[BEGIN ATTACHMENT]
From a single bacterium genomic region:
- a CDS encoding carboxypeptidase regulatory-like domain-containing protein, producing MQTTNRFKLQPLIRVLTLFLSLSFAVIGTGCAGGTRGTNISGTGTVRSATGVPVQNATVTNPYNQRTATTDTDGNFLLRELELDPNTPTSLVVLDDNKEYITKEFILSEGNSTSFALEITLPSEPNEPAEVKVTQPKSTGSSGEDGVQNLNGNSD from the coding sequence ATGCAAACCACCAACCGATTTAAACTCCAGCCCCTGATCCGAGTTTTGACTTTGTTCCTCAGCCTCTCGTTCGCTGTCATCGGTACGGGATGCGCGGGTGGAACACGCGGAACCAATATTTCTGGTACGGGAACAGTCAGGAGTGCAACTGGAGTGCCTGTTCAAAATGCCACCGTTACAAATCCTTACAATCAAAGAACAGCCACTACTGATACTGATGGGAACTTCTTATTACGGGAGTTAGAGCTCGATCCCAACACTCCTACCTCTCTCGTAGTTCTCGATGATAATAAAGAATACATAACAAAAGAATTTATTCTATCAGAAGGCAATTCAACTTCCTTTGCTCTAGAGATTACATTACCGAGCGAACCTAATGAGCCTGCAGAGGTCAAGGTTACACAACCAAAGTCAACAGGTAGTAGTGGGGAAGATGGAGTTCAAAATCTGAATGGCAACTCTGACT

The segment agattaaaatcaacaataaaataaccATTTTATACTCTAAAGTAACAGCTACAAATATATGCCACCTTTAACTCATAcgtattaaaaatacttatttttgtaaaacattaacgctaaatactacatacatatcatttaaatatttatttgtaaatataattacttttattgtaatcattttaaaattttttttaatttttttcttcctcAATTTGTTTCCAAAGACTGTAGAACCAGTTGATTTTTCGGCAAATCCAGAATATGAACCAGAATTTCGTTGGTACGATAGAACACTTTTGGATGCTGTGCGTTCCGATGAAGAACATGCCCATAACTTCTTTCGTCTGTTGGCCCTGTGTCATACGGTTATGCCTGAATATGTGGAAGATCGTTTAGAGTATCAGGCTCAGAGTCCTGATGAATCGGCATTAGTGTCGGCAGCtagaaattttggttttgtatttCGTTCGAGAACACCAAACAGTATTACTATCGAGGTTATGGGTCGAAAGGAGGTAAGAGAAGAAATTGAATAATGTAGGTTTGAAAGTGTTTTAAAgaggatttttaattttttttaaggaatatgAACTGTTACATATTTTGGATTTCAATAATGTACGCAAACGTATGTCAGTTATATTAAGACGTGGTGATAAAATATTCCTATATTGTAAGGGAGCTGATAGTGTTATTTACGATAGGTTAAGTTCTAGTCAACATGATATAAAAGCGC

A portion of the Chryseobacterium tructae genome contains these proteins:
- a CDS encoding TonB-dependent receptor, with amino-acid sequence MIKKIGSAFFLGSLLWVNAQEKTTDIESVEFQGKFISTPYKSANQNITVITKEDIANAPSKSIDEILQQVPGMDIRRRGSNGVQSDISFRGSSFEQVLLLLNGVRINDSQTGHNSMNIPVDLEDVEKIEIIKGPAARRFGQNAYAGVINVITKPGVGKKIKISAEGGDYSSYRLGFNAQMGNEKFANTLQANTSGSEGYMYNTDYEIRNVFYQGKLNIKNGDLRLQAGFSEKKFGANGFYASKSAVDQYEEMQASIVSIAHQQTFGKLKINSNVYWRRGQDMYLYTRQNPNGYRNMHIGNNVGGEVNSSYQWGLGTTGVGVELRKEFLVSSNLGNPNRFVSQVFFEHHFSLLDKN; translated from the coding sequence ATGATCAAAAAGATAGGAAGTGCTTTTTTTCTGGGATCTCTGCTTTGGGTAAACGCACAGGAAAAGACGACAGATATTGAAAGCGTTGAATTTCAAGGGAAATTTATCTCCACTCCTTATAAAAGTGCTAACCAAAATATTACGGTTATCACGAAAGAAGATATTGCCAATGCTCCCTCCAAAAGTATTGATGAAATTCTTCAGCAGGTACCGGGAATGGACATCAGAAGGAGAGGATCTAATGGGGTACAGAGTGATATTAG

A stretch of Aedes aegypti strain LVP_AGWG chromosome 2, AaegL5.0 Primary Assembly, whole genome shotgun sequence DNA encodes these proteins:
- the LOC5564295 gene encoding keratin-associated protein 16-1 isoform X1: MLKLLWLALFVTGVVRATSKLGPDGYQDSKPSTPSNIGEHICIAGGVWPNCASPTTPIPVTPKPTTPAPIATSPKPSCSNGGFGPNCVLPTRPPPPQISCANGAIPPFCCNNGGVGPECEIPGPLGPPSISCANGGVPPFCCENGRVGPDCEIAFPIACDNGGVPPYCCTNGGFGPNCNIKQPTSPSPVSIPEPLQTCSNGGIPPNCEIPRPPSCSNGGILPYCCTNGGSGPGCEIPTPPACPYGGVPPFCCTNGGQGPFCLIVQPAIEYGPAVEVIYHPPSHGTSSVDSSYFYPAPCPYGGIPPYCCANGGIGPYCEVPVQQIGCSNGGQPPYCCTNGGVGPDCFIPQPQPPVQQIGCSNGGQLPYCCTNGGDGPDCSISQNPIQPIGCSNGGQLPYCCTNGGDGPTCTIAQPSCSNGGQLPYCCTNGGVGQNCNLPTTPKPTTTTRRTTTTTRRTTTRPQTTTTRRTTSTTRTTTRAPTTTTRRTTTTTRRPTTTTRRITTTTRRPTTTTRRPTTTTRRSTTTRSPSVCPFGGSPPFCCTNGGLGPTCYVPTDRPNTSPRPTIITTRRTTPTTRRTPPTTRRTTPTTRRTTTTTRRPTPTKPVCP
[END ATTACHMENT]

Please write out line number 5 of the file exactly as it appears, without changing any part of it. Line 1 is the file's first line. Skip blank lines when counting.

- a CDS encoding TonB-dependent receptor, with amino-acid sequence MIKKIGSAFFLGSLLWVNAQEKTTDIESVEFQGKFISTPYKSANQNITVITKEDIANAPSKSIDEILQQVPGMDIRRRGSNGVQSDISFRGSSFEQVLLLLNGVRINDSQTGHNSMNIPVDLEDVEKIEIIKGPAARRFGQNAYAGVINVITKPGVGKKIKISAEGGDYSSYRLGFNAQMGNEKFANTLQANTSGSEGYMYNTDYEIRNVFYQGKLNIKNGDLRLQAGFSEKKFGANGFYASKSAVDQYEEMQASIVSIAHQQTFGKLKINSNVYWRRGQDMYLYTRQNPNGYRNMHIGNNVGGEVNSSYQWGLGTTGVGVELRKEFLVSSNLGNPNRFVSQVFFEHHFSLLDKN; translated from the coding sequence ATGATCAAAAAGATAGGAAGTGCTTTTTTTCTGGGATCTCTGCTTTGGGTAAACGCACAGGAAAAGACGACAGATATTGAAAGCGTTGAATTTCAAGGGAAATTTATCTCCACTCCTTATAAAAGTGCTAACCAAAATATTACGGTTATCACGAAAGAAGATATTGCCAATGCTCCCTCCAAAAGTATTGATGAAATTCTTCAGCAGGTACCGGGAATGGACATCAGAAGGAGAGGATCTAATGGGGTACAGAGTGATATTAG